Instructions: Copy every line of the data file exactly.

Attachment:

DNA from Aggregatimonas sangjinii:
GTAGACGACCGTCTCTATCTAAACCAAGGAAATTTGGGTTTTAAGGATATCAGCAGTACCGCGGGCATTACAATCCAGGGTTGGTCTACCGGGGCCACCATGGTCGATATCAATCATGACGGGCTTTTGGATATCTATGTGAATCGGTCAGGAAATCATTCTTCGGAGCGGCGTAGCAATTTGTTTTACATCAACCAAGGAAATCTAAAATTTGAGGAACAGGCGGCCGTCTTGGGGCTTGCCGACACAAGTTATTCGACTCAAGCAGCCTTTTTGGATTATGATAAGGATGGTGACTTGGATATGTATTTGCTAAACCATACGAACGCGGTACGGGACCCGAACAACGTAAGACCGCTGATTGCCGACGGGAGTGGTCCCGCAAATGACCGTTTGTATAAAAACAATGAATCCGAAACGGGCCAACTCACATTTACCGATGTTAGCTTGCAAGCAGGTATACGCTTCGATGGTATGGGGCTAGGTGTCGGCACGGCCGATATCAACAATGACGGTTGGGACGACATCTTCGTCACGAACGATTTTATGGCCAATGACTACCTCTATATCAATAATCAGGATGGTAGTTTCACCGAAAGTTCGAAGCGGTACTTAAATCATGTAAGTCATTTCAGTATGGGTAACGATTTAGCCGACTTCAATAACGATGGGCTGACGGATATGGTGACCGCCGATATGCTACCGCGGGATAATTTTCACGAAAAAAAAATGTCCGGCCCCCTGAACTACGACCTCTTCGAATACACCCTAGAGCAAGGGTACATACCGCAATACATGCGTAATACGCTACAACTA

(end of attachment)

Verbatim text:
DNA from Aggregatimonas sangjinii:
GTAGACGACCGTCTCTATCTAAACCAAGGAAATTTGGGTTTTAAGGATATCAGCAGTACCGCGGGCATTACAATCCAGGGTTGGTCTACCGGGGCCACCATGGTCGATATCAATCATGACGGGCTTTTGGATATCTATGTGAATCGGTCAGGAAATCATTCTTCGGAGCGGCGTAGCAATTTGTTTTACATCAACCAAGGAAATCTAAAATTTGAGGAACAGGCGGCCGTCTTGGGGCTTGCCGACACAAGTTATTCGACTCAAGCAGCCTTTTTGGATTATGATAAGGATGGTGACTTGGATATGTATTTGCTAAACCATACGAACGCGGTACGGGACCCGAACAACGTAAGACCGCTGATTGCCGACGGGAGTGGTCCCGCAAATGACCGTTTGTATAAAAACAATGAATCCGAAACGGGCCAACTCACATTTACCGATGTTAGCTTGCAAGCAGGTATACGCTTCGATGGTATGGGGCTAGGTGTCGGCACGGCCGATATCAACAATGACGGTTGGGACGACATCTTCGTCACGAACGATTTTATGGCCAATGACTACCTCTATATCAATAATCAGGATGGTAGTTTCACCGAAAGTTCGAAGCGGTACTTAAATCATGTAAGTCATTTCAGTATGGGTAACGATTTAGCCGACTTCAATAACGATGGGCTGACGGATATGGTGACCGCCGATATGCTACCGCGGGATAATTTTCACGAAAAAAAAATGTCCGGCCCCCTGAACTACGACCTCTTCGAATACACCCTAGAGCAAGGGTACATACCGCAATACATGCGTAATACGCTACAACTA